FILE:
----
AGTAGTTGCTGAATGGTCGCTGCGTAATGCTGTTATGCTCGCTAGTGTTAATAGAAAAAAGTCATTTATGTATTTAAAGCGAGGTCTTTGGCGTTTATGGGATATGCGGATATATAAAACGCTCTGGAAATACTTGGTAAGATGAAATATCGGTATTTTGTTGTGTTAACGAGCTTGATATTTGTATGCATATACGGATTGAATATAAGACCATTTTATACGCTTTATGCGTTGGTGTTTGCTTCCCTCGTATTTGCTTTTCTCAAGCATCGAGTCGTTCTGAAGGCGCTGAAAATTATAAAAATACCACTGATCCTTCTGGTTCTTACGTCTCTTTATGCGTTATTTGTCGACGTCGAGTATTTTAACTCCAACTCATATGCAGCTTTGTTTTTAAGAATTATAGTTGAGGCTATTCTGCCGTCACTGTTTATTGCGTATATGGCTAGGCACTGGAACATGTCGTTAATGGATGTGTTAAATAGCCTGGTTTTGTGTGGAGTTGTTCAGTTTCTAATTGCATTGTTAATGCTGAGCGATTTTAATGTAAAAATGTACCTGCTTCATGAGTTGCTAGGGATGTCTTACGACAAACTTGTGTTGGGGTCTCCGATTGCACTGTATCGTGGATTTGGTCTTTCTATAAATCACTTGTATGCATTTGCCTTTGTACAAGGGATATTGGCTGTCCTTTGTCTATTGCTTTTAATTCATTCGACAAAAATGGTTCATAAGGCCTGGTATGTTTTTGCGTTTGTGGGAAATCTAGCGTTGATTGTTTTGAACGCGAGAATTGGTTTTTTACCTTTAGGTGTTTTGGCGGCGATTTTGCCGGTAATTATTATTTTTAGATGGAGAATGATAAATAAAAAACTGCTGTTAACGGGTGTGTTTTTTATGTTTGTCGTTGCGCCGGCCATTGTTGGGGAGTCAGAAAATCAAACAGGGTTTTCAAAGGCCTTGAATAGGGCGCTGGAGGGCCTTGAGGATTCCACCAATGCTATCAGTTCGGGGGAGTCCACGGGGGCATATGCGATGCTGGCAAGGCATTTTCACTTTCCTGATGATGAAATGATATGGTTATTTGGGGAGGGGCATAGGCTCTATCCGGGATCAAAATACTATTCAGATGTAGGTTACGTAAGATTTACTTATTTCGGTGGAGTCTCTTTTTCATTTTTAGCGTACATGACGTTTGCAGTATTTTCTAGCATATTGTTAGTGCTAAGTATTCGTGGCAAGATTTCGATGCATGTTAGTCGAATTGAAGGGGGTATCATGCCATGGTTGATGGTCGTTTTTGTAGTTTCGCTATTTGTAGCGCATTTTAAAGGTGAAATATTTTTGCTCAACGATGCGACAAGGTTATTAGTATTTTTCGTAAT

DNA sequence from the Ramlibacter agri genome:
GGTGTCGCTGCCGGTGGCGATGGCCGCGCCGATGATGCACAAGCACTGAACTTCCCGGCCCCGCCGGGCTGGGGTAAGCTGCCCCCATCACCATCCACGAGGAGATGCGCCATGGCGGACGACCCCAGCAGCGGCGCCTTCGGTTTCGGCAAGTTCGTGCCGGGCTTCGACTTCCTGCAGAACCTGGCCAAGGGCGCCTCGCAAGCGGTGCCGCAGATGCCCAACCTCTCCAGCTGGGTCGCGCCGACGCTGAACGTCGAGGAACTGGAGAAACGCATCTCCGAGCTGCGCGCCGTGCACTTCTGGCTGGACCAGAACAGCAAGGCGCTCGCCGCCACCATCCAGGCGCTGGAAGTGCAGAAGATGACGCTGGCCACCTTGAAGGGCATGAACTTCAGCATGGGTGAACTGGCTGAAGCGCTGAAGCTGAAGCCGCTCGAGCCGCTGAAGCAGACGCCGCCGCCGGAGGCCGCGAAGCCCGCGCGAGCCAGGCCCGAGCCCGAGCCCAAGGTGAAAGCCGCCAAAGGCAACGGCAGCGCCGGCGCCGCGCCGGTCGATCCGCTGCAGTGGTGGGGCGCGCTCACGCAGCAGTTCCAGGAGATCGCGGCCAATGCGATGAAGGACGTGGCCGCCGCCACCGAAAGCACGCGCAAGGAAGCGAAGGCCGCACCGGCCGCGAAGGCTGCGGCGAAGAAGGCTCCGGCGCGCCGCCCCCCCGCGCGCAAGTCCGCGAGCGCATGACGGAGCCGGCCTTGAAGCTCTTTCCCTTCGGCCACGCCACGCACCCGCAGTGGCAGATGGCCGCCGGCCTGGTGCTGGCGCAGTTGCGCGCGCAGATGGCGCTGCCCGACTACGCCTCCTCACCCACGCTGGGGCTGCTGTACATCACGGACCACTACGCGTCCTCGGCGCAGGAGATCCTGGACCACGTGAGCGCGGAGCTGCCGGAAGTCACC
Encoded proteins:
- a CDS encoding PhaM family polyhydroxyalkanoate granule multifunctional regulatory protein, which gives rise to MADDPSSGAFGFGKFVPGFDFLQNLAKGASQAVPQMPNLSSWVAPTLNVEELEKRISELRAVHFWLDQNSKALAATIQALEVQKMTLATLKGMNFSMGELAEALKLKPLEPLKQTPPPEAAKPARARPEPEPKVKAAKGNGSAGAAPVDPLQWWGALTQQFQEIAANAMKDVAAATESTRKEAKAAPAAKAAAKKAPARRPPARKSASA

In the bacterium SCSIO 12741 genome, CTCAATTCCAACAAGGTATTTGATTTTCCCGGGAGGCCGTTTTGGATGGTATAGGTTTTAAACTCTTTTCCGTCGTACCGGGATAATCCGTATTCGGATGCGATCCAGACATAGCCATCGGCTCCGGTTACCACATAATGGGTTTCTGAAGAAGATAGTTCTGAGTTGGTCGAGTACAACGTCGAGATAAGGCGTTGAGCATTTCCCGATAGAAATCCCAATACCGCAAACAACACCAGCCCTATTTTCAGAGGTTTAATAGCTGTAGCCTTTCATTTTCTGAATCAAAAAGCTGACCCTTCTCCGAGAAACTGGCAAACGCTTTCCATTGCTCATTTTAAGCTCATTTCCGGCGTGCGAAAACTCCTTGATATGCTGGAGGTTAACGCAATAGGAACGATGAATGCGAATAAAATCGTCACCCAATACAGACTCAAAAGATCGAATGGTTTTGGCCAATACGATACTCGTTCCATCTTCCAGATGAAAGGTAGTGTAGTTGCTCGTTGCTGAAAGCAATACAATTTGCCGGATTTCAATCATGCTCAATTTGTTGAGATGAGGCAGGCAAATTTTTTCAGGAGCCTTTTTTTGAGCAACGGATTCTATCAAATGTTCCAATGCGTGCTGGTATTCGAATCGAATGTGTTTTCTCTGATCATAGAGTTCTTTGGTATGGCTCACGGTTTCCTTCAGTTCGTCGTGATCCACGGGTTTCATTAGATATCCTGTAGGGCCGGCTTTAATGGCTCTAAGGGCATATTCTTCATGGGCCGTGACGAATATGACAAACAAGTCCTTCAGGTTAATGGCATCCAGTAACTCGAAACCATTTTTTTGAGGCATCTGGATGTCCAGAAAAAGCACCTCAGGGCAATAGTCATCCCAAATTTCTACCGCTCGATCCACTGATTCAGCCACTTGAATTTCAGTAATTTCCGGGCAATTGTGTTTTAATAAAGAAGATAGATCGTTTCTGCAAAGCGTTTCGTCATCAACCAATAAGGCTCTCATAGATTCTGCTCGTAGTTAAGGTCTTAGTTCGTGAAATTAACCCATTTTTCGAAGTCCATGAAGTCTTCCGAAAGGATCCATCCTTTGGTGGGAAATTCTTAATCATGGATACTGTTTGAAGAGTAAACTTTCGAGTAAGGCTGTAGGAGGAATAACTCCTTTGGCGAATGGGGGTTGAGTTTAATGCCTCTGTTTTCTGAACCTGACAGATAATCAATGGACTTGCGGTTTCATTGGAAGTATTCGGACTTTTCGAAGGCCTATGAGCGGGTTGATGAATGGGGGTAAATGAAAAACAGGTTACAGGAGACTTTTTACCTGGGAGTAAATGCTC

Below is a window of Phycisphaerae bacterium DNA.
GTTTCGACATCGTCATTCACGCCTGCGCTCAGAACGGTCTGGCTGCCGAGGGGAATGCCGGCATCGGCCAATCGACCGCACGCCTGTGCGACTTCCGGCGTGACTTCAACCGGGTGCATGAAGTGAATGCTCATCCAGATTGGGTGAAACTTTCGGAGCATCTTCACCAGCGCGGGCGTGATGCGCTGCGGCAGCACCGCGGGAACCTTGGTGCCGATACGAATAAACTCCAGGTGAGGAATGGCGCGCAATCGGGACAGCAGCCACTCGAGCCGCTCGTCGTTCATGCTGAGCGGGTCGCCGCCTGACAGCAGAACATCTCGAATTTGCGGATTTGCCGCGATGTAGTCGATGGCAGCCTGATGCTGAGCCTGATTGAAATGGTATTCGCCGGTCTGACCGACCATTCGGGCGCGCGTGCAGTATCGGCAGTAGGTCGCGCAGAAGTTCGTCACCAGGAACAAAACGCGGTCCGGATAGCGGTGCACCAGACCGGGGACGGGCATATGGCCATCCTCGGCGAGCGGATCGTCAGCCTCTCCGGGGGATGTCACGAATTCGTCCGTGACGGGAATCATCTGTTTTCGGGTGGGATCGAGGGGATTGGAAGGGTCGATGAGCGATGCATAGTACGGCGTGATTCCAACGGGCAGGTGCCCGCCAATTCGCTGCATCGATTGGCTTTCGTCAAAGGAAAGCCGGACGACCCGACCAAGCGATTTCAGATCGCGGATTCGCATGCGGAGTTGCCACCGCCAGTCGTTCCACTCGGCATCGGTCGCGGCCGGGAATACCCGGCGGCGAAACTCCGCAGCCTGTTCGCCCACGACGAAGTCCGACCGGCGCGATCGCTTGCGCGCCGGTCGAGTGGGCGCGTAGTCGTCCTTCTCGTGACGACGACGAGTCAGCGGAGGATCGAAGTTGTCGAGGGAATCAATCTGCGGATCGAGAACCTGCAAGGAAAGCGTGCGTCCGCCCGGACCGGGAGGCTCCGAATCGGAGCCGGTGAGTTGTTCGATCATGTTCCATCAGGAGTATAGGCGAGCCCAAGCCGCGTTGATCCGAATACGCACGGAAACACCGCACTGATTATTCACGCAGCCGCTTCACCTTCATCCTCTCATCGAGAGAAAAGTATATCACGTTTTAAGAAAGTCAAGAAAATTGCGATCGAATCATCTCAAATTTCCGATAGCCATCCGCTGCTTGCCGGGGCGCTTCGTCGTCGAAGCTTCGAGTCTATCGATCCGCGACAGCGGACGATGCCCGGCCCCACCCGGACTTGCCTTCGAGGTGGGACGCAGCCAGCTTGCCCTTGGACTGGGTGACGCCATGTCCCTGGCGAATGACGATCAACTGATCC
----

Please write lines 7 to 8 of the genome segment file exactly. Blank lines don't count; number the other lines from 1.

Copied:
Below is a window of Phycisphaerae bacterium DNA.
GTTTCGACATCGTCATTCACGCCTGCGCTCAGAACGGTCTGGCTGCCGAGGGGAATGCCGGCATCGGCCAATCGACCGCACGCCTGTGCGACTTCCGGCGTGACTTCAACCGGGTGCATGAAGTGAATGCTCATCCAGATTGGGTGAAACTTTCGGAGCATCTTCACCAGCGCGGGCGTGATGCGCTGCGGCAGCACCGCGGGAACCTTGGTGCCGATACGAATAAACTCCAGGTGAGGAATGGCGCGCAATCGGGACAGCAGCCACTCGAGCCGCTCGTCGTTCATGCTGAGCGGGTCGCCGCCTGACAGCAGAACATCTCGAATTTGCGGATTTGCCGCGATGTAGTCGATGGCAGCCTGATGCTGAGCCTGATTGAAATGGTATTCGCCGGTCTGACCGACCATTCGGGCGCGCGTGCAGTATCGGCAGTAGGTCGCGCAGAAGTTCGTCACCAGGAACAAAACGCGGTCCGGATAGCGGTGCACCAGACCGGGGACGGGCATATGGCCATCCTCGGCGAGCGGATCGTCAGCCTCTCCGGGGGATGTCACGAATTCGTCCGTGACGGGAATCATCTGTTTTCGGGTGGGATCGAGGGGATTGGAAGGGTCGATGAGCGATGCATAGTACGGCGTGATTCCAACGGGCAGGTGCCCGCCAATTCGCTGCATCGATTGGCTTTCGTCAAAGGAAAGCCGGACGACCCGACCAAGCGATTTCAGATCGCGGATTCGCATGCGGAGTTGCCACCGCCAGTCGTTCCACTCGGCATCGGTCGCGGCCGGGAATACCCGGCGGCGAAACTCCGCAGCCTGTTCGCCCACGACGAAGTCCGACCGGCGCGATCGCTTGCGCGCCGGTCGAGTGGGCGCGTAGTCGTCCTTCTCGTGACGACGACGAGTCAGCGGAGGATCGAAGTTGTCGAGGGAATCAATCTGCGGATCGAGAACCTGCAAGGAAAGCGTGCGTCCGCCCGGACCGGGAGGCTCCGAATCGGAGCCGGTGAGTTGTTCGATCATGTTCCATCAGGAGTATAGGCGAGCCCAAGCCGCGTTGATCCGAATACGCACGGAAACACCGCACTGATTATTCACGCAGCCGCTTCACCTTCATCCTCTCATCGAGAGAAAAGTATATCACGTTTTAAGAAAGTCAAGAAAATTGCGATCGAATCATCTCAAATTTCCGATAGCCATCCGCTGCTTGCCGGGGCGCTTCGTCGTCGAAGCTTCGAGTCTATCGATCCGCGACAGCGGACGATGCCCGGCCCCACCCGGACTTGCCTTCGAGGTGGGACGCAGCCAGCTTGCCCTTGGACTGGGTGACGCCATGTCCCTGGCGAATGACGATCAACTGATCC